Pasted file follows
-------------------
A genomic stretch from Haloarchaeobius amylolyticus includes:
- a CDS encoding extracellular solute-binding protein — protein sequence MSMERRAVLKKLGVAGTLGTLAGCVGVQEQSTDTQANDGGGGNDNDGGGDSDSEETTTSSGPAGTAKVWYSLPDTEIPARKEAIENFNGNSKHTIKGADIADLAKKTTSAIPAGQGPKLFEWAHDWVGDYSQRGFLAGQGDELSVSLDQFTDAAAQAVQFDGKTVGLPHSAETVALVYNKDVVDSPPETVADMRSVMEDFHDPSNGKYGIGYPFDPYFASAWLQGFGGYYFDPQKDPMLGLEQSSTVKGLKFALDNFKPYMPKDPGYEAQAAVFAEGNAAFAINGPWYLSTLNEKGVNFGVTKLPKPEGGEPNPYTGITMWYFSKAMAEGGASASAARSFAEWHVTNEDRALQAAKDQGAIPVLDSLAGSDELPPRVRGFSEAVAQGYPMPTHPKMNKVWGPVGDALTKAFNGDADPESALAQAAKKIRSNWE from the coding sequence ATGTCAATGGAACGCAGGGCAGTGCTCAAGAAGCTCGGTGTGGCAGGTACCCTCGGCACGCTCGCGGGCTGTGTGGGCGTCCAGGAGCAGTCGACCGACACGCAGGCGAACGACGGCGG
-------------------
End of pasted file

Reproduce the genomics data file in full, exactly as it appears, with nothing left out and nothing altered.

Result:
A genomic stretch from Haloarchaeobius amylolyticus includes:
- a CDS encoding extracellular solute-binding protein — protein sequence MSMERRAVLKKLGVAGTLGTLAGCVGVQEQSTDTQANDGGGGNDNDGGGDSDSEETTTSSGPAGTAKVWYSLPDTEIPARKEAIENFNGNSKHTIKGADIADLAKKTTSAIPAGQGPKLFEWAHDWVGDYSQRGFLAGQGDELSVSLDQFTDAAAQAVQFDGKTVGLPHSAETVALVYNKDVVDSPPETVADMRSVMEDFHDPSNGKYGIGYPFDPYFASAWLQGFGGYYFDPQKDPMLGLEQSSTVKGLKFALDNFKPYMPKDPGYEAQAAVFAEGNAAFAINGPWYLSTLNEKGVNFGVTKLPKPEGGEPNPYTGITMWYFSKAMAEGGASASAARSFAEWHVTNEDRALQAAKDQGAIPVLDSLAGSDELPPRVRGFSEAVAQGYPMPTHPKMNKVWGPVGDALTKAFNGDADPESALAQAAKKIRSNWE from the coding sequence ATGTCAATGGAACGCAGGGCAGTGCTCAAGAAGCTCGGTGTGGCAGGTACCCTCGGCACGCTCGCGGGCTGTGTGGGCGTCCAGGAGCAGTCGACCGACACGCAGGCGAACGACGGCGG